AVSI humanitarian projects for war victims in Uganda

A photographic reportage tells how Northern Uganda has changed with AVSI. In this episode the photographer Esther Ruth Mbabazi  visits the Orthopedic workshop at Gulu Referral Hospital where 400 legs are produced every year for war victims

Countries Uganda
Date 20.12.2022
Author by Esther Ruth Mbabazi

The Orthopedic workshop at Gulu Referral Hospital – Health

Supported by AVSI and The Trust Fund for Victims, the Orthopedic workshop at Gulu Referral Hospital make 400 legs every year. AVSI offers psychological support, physio therapy, mobility equipment, and social workers who offer counselling to the clients. Once a month AVSI does community outreaches for community sensitization, identification of clients and follow ups where counselling for war victims is done in groups, couples and individuals. There are many cases of post trauma, depression, anxiety, nightmares among others.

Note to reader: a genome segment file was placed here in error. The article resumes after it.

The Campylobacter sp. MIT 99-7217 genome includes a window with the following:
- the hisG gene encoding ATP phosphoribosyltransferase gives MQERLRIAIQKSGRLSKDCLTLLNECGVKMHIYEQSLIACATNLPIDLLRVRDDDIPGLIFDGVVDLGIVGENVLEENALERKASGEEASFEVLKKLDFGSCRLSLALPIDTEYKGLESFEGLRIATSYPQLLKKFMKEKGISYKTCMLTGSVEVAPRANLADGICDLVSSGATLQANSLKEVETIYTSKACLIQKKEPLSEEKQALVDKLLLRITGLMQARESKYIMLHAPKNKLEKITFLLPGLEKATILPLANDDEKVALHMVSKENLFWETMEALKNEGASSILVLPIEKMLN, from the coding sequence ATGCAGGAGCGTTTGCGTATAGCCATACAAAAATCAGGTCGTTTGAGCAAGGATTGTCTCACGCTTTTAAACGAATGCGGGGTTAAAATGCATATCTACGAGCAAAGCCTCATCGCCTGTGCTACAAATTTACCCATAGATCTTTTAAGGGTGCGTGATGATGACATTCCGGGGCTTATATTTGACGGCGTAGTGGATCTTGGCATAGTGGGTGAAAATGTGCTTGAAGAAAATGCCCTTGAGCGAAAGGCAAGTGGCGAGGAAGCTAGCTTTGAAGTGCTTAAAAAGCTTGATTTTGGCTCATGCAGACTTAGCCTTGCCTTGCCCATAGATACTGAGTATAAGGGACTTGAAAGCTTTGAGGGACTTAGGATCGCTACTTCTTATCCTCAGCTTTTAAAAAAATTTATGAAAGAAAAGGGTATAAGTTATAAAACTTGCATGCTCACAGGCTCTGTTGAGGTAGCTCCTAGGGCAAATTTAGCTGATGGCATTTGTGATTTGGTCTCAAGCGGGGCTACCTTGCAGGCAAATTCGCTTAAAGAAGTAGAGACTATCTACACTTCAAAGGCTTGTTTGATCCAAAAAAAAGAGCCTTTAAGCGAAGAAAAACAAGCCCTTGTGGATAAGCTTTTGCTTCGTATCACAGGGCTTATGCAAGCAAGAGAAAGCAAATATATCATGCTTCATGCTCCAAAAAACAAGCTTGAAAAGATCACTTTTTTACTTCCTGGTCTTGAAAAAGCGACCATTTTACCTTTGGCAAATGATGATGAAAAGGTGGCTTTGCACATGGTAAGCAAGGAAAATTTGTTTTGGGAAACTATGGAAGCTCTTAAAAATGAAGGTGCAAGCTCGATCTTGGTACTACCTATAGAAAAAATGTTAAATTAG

AVSI also offers livelihoods support after a community member has gone through the counselling sessions. The trainings are given to communities, training in VSLA and IGAs.

Community members have seen changes - are able to support their children in school, farm for home use and sell, are able to pay their medical bills etc. And through the savings, the members have been able to earn and invest in other activities.

Odong Sunday, war victim

In Omoro District, we met Odong Sunday, a 35 year old farmer who is a war victim.

He was abducted during the war, at age 12. When he tried to escape one day, he was ambushed, bombed and he lost his leg. With AVSI’s support, he was taken to the hospital, given a prosthetic limb and trained until he could use the legs fully. AVSI also trained him in tailoring, after which he was given the tailoring machine that he’s still using at the shop. He was also trained in farmer field school by AVSI, and he started a vegetable garden from which he has earns a living.

Sunday said his social life has improved, he is more confident. The leg is helping him achieve the mobility he had lost.